A competitive market would also lead to unbundling where companies compete on individual products, rather than relying on captive customers or cross-selling scams. When markets aren’t competitive, we feel that we need to buy additional services from a provider we already worked with. But with more seamless integration, this will give us all more choice.
Fourth, more switching would lead to greater efforts by firms to maintain or win customer loyalty.
And, as for companies looking to draw in new customers – when consumers authorize transfers of their personal financial data, new providers will be able to treat them as if they have been long-time customers. Because of the authorized data, companies will immediately know the products and services that could best fit their new customers’ needs.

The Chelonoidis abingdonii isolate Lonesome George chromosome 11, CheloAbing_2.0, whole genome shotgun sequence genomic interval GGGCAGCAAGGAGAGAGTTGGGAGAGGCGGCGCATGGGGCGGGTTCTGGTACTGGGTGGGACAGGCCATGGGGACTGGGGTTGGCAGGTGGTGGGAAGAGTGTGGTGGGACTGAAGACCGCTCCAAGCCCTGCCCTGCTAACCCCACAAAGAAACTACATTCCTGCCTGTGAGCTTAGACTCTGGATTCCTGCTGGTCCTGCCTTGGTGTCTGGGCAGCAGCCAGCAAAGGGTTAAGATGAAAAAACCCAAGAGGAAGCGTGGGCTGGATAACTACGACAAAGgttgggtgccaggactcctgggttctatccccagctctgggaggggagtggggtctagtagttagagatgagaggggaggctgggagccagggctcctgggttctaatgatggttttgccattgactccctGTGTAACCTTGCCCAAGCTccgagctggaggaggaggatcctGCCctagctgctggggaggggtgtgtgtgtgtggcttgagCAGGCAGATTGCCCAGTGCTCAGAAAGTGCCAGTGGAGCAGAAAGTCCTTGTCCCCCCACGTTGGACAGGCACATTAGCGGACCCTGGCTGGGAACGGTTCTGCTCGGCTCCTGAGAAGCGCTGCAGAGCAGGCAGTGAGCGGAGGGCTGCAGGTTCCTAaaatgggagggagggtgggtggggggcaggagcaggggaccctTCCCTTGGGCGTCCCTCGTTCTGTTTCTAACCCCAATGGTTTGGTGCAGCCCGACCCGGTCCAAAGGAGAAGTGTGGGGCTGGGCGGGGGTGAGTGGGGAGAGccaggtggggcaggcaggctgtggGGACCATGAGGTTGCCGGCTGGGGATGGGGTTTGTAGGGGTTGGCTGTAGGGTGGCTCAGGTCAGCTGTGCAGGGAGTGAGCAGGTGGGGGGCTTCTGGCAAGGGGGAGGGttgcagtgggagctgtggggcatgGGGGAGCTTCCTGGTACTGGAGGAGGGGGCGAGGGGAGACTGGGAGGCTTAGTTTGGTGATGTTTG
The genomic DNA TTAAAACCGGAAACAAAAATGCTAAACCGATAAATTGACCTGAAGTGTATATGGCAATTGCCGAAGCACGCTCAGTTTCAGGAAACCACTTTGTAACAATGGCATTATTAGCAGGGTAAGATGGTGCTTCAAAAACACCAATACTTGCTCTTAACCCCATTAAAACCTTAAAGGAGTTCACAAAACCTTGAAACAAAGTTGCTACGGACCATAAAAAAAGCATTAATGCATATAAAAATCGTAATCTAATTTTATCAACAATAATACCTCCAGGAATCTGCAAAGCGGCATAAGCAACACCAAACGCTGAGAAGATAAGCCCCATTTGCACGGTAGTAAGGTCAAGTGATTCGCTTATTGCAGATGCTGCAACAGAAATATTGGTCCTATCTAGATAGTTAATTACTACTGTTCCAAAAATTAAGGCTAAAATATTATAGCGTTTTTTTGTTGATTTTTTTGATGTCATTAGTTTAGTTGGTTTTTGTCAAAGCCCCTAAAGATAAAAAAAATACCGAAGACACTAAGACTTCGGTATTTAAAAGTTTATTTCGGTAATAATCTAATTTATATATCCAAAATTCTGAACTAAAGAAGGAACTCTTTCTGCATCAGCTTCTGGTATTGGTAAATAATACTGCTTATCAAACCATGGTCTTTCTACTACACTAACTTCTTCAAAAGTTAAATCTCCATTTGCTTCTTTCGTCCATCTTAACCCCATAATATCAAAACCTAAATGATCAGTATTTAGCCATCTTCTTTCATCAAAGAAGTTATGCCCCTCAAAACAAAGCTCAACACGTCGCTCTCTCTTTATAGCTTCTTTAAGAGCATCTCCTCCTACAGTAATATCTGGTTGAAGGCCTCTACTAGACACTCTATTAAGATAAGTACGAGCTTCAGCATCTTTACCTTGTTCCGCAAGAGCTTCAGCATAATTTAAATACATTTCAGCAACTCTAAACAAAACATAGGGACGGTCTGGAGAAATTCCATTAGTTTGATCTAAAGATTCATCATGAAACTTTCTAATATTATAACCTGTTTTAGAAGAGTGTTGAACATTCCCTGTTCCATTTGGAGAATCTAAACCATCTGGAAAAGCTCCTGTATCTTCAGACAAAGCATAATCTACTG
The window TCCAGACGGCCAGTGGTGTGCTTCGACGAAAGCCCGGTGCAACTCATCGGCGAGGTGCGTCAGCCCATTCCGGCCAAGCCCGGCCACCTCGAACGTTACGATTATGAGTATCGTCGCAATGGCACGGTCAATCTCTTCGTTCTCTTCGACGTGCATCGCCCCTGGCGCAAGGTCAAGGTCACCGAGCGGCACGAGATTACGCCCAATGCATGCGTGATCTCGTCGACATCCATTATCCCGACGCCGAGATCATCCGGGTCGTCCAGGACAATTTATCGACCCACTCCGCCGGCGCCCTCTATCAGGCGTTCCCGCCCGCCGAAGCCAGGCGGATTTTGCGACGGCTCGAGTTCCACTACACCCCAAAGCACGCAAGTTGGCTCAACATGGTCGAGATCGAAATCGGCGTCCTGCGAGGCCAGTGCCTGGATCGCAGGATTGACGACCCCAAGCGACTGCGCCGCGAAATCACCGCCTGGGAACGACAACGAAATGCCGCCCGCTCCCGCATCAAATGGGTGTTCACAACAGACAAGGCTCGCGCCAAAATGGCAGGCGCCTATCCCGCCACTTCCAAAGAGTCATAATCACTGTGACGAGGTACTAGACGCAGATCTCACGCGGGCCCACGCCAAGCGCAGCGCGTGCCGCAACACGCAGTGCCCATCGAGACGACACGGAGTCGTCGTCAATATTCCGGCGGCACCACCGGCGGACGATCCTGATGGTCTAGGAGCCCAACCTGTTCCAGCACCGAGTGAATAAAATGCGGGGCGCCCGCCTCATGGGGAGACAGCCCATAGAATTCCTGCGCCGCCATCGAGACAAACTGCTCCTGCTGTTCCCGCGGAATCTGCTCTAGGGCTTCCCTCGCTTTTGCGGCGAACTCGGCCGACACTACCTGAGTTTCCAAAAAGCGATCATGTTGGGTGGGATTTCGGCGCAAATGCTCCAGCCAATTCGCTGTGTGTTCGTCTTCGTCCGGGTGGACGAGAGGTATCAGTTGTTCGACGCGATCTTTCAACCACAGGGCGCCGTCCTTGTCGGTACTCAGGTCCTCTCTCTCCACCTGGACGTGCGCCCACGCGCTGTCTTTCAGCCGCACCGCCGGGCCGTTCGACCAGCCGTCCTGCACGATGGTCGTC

Large incumbents will find their customers to be less “sticky” and easier to “poach.” They’ll also find it harder to impose junk fees and harvest personal financial data for their exclusive use.
Finally, financial companies can find new ways to underwrite and score with less bias. Today, many companies are now exploring new underwriting models that return to core principles – assessing ability to repay without attempting to use outside information to model a consumer’s presumed ability to repay.
Transaction data will be especially useful for these purposes, and help bring an end to the current reliance on the three-digit social credit scores derived from credit reports that are cloaked in secrecy and rife with inaccuracies.
Rather than rely on black-box models that people can’t make sense of, lending can move back to real-world data about someone’s ability to pay back a loan. This will eliminate bias and reliance on credit scores and other proxies.
CFPB Financial Data Rights Rulemaking